Money-Advice-Trust

Engaging and always friendly, actor Abhay Deol has won many hearts with his performances in films like Dev D, Oye Lucky! Lucky Oye and Zindagi Na Milegi Dobara. Last seen in Mudassar Aziz’s cross-border comic caper Happy Bhag Jayegi, the actor is back to face the audience with his new film Nanu Ki Jaanu. Directed by Faraz Haider, the horror comedy has generated quite a buzz among the audience thanks to its brilliantly cut trailer. Recently, Abhay caught up with our Mumbai correspondent, Mohnish Singh, and talked elaborately about new offering Nanu Ki Jaanu, his absence from the spotlight, what does he feel about adaptations and remakes, and a lot more. Excerpts…

Could you tell us something about the character you play in Nanu Ki Jaanu?

I play Nanu who, basically, takes over people’s home. He makes them sell their property to him at throwaway prices and then sells it to somebody else at double price. This happens in Delhi a lot apparently. He is a criminal, but one fine day, a ghost enters his life and after that point, it’s a little hard for him to continue the life of crime because he is scared out of his wits.

How was it to work with the same team of Oye Lucky! Lucky Oye! again?

You know, when you get along with people or you have had a nice time with, it’s easier, and if you have not, then it’s easy to say no also. But I have had great memories of Faraz Haider (director) and Manu Rishi Chadha (writer). I was just hoping that the script is something that I like because they are people I admire and respect. Sure enough, it was something I did like.

So what attracted you to this script?

It’s the mix of horror and comedy. It’s very hard to strike a balance when you have two extreme emotions to play with as they could fall in between the cracks. So there was a little bit of challenge in making this and, I think, that was very attractive for me.

You return to films after 2 years. Why such a long break?

I’d like to be more prolific but it just doesn’t happen much. I do get people approaching me but it’s tough making the independent kind of film. You may like something, then it may have a debut producer and a debut director attached. Two people starting out together always make a difficult journey as you can imagine. It’s a market-driven industry. You know supply and demand. I always take chance with people who don’t have a track record, so it becomes difficult to sell them. Then immediately the money given to the project drops and so on. It’s tough getting a film out there. So, unfortunately, by nature of what I do, it is slow in the making.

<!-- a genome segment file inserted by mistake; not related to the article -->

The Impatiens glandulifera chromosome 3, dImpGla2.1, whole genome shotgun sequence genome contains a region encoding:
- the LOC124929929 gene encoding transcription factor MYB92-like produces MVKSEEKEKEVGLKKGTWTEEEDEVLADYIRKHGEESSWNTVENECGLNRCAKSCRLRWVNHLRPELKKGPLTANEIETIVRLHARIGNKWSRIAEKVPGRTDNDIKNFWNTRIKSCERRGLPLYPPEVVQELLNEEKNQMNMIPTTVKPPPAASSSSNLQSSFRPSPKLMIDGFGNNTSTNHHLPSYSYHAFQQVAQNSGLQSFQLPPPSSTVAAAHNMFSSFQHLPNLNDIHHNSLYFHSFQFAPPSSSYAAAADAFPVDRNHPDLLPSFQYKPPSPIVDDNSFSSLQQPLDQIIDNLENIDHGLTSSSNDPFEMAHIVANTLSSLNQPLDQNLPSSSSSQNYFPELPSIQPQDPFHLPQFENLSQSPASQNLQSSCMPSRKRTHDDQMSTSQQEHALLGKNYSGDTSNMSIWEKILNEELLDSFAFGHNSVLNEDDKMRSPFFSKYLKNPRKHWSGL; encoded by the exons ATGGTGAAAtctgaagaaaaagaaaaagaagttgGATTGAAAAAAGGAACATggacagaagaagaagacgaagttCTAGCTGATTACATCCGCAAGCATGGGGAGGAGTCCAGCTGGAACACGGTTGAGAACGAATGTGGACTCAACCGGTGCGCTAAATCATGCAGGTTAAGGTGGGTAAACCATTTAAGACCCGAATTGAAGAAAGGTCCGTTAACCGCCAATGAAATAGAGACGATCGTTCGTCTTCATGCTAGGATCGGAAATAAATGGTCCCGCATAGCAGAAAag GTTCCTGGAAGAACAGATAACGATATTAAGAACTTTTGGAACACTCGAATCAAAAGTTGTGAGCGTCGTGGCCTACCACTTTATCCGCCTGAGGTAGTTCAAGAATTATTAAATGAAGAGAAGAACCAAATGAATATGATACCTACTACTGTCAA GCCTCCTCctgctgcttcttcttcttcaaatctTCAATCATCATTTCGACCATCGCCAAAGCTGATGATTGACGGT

What projects have you signed this year or plan to take up?

This past one year, I have done 5 movies. I have signed two more. Probably, I’ll do three this year. When I was making films like Dev D, Oye Lucky! Lucky Oye! and Manorama Six Feet Under, they weren’t really that common concept for films. People weren’t thinking outside the box or going against the formula. Today, a lot of people are doing that and so I find myself up for a lot more scripts.

Are you choosy about your scripts?

Well, yes. Every film is like an extension of yourself. You are making a statement with everything you do. At least, I think that way. Whenever I watch a film as a filmmaker I imagine you feel you believe in this or you relate to this or this is what you like. I am not imagining that I did this for money because I believe while this is true, a lot of artists also believe in the thing they do.

Do you always stick to your beliefs when choosing a film or do you opt for other roads sometimes?

I am open to people convincing me otherwise. I don’t go with the understanding that I know it all, I go with the understanding that I know that I don’t know. When someone comes very sure of themselves, in a way it’s good because, at least, they have confidence where they are coming from, but they could be wrong too. No, I don’t always go with my own beliefs. If you can convince me otherwise, I will come. I have in the past too, I have done films with which I don’t necessarily can relate to and they have done okay.

Have you ever rejected a film thinking it to be mediocre and then regretted it?